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Tom Hanks saddles up for his first Western film in News Of The World

Tom Hanks saddles up for his first Western film in News Of The World

Tom Hanks, left, and Helena Zengel appear in a scene from News Of The World. (Photo: Bruce W. Talamon/Universal Pictures via AP)

It's taken Tom Hanks more than 35 years to make his first Western so when he finally got on a horse and into a shootout, he wanted to make sure the movie had something special to say.

Hanks, known for playing nice guys, stars in News Of The World, out in Singapore on Jan 7. He joked that he likes to think of the film as "The Mandalorian, without light sabers".

Tom Hanks in News Of The World. (Photo: Bruce W. Talamon/Universal Pictures via AP)

"There's no reason to make a Western just because you get to wear comfortable clothes and a hat. It has to be about something bigger than just the genre," Hanks said.

Set after the US Civil War, the film follows Captain Jefferson Kyle Kidd (Hanks) as he travels across a divided America reading the news in small towns. He meets up with a traumatised girl, played by newcomer Helena Zengel, who was taken by the Native American Kiowa tribe years ago and decides to deliver her back to her surviving relatives.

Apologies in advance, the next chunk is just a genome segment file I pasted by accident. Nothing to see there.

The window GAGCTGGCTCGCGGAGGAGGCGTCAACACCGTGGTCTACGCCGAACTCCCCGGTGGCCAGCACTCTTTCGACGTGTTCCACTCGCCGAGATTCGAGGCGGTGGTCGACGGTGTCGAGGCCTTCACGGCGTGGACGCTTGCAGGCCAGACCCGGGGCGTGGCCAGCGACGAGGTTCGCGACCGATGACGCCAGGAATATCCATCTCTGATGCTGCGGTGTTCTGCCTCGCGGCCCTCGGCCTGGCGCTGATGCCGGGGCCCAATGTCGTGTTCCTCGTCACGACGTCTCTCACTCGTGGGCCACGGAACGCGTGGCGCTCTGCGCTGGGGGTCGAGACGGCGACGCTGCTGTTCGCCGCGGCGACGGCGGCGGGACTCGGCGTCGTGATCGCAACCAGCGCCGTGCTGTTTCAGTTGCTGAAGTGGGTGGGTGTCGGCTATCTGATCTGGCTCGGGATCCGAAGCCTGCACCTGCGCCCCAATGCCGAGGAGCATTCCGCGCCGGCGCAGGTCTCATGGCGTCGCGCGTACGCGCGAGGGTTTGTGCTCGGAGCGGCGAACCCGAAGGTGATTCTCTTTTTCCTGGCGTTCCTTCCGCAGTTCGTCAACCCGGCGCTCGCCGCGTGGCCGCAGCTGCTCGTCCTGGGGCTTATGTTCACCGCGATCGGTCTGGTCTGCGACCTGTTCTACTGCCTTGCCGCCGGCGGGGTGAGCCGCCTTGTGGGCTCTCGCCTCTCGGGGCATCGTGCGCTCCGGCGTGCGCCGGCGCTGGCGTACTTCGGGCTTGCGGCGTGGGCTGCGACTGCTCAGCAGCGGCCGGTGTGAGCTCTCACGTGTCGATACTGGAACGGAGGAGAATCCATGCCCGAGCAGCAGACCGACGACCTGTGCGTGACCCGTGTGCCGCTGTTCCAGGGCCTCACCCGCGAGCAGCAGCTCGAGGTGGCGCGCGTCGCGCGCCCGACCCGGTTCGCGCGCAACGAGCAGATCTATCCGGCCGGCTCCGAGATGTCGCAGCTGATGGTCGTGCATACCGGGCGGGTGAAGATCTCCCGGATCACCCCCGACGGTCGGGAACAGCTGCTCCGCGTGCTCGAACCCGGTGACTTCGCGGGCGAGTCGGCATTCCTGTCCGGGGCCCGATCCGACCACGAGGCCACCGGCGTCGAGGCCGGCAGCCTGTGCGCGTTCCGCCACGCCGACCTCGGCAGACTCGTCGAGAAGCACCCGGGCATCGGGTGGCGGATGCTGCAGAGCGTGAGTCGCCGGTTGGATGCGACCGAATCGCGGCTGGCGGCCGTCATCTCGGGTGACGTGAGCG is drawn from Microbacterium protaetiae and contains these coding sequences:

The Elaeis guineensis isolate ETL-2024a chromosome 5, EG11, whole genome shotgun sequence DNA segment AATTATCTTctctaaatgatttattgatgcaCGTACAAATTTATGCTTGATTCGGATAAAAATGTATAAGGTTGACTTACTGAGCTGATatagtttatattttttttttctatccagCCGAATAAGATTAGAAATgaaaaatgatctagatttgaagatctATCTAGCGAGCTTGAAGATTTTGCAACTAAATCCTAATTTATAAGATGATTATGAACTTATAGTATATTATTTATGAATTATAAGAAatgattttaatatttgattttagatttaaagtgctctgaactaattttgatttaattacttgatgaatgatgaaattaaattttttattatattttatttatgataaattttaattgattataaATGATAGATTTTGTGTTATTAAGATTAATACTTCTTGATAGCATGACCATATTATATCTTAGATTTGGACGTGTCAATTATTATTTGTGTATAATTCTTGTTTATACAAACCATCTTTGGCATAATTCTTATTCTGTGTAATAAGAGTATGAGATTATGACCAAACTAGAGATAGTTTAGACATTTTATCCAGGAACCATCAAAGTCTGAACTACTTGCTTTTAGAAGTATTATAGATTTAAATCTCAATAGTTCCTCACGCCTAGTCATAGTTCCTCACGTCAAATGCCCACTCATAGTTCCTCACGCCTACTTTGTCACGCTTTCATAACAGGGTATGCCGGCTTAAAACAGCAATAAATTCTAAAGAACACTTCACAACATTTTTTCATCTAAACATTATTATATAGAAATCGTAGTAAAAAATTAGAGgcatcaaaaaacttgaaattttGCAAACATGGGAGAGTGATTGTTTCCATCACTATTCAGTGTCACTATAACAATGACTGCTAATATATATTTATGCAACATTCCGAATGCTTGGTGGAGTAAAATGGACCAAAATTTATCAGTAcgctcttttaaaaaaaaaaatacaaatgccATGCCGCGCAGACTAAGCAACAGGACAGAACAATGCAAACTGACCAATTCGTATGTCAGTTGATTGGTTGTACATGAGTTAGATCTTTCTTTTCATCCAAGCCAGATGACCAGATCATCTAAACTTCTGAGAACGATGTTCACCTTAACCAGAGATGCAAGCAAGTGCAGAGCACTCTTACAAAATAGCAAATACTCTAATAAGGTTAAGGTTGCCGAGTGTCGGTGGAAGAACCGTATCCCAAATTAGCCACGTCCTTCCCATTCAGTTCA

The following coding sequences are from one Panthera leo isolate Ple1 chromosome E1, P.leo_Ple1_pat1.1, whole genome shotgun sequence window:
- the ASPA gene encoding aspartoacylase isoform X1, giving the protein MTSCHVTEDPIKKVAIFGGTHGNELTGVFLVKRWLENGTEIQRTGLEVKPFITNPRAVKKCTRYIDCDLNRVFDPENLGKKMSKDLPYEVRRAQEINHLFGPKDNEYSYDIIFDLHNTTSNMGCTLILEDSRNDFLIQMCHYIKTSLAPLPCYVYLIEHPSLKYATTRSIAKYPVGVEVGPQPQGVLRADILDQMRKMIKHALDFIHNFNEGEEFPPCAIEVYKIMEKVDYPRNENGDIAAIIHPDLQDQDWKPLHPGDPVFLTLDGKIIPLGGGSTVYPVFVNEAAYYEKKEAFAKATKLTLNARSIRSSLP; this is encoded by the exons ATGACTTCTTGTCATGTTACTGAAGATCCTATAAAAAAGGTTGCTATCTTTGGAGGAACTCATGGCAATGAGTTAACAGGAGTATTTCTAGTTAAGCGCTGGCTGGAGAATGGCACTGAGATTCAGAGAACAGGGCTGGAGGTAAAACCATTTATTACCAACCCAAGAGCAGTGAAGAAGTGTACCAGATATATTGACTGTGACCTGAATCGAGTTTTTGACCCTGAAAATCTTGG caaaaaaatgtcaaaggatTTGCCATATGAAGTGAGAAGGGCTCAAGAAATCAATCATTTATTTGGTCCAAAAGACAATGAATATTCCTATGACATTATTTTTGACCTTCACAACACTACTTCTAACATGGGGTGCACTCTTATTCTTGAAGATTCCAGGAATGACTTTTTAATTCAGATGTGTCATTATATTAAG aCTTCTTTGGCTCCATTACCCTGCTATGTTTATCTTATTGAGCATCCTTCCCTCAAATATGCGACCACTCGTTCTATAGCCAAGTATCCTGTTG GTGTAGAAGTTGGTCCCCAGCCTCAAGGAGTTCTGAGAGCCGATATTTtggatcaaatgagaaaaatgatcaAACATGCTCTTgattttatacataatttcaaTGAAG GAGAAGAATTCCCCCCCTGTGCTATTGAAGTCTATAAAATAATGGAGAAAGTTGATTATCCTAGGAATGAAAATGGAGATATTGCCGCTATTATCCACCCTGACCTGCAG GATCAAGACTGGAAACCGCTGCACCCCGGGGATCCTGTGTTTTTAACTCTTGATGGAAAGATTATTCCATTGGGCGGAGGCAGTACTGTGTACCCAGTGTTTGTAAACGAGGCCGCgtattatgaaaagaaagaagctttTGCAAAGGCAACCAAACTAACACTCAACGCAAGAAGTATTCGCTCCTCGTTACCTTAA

For Hanks and director Paul Greengrass, News Of The World is about the power of healing after fractious events.

"It felt to me such a contemporary story – the world bitterly divided, (the) post-Civil War landscape, the desperate desire for healing but not knowing what the road to healing looks like," said Greengrass.

Although filming took place more than a year ago, the story takes place against a background of the epidemics of cholera and meningitis that hit the United States in the late 19th century.

FILE PHOTO: Tom Hanks presents at the Oscars show during the 92nd Academy Awards in Hollywood, Los Angeles, California, U.S., February 9, 2020. REUTERS/Mario Anzuoni

Hanks said the eerily prescient arrival of the film in US theatres this week during the long coronavirus pandemic and the aftermath of divisive US elections in November reflects the power of movie making.

"Here we are, we made a movie that takes place in 1870 and it speaks to 2020. Ain't that the movies in a nutshell? That you can see a film that is about people riding horses and it's like 'Wow! That's really speaking about what it's like today'," he said.

(Source: Reuters)

Source: Reuters/sr

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